|Staff||Few employees are needed for an organization. They are motivated by successful business growth and rewarded with business shares, of which market value is rising.||Yes|
|Style||Democratic but often chaotic management style.||Yes|
|Shared Values||The staff is adventurous, values teamwork and trusts each other.||Yes|
Current position #2
The startup has grown to become large business with 500+ employees and now maintains 50% market share in a domestic market. Its structure has changed and is now a well-oiled bureaucratic machine. The business expanded its staff, introduced new motivation, reward and control systems. Shared values evolved and now the company values enthusiasm and excellence. Trust and teamwork has disappeared due to so many new employees.
The company expanded and a few problems came with it. First, the company’s strategy is no longer viable. The business has a large market share in its domestic market, so the best way for it to grow is either to start introducing new products to the market or to expand to other geographical markets. Therefore, its strategy is not aligned with the rest of company or its goals. The company should have seen this but it lacks strategic planning systems and analytical skills.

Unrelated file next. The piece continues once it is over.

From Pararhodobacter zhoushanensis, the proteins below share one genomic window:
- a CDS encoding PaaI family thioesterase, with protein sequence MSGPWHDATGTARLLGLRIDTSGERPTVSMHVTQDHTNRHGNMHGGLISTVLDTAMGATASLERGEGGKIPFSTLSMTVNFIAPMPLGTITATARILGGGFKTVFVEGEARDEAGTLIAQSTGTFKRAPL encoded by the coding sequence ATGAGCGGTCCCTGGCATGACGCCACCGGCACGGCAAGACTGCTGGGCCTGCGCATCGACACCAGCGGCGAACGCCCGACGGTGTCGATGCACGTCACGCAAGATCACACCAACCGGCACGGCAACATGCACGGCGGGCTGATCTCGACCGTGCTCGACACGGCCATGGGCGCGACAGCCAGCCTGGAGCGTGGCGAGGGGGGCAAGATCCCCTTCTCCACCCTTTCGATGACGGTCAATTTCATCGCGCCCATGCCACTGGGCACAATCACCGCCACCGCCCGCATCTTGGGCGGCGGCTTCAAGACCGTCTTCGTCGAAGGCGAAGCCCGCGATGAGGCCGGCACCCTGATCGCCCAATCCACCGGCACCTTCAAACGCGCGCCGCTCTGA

Business management style is still chaotic and it is a problem of top managers lacking management skills. The top management is mainly comprised of founders, who don’t have the appropriate skills. New skills should be introduced to the company.
McKinsey 7s Example (2/3)
|Systems||Order processing and control, customer support and personnel management systems.||No|
|Skills||Skills related to service offering and business support, but few managerial and analytical skills.||No|
|Staff||Many employees and appropriate motivation and reward systems.||Yes|
|Style||Democratic but often chaotic management style.||No|
|Shared Values||Enthusiasm and excellence||No|
Current position #3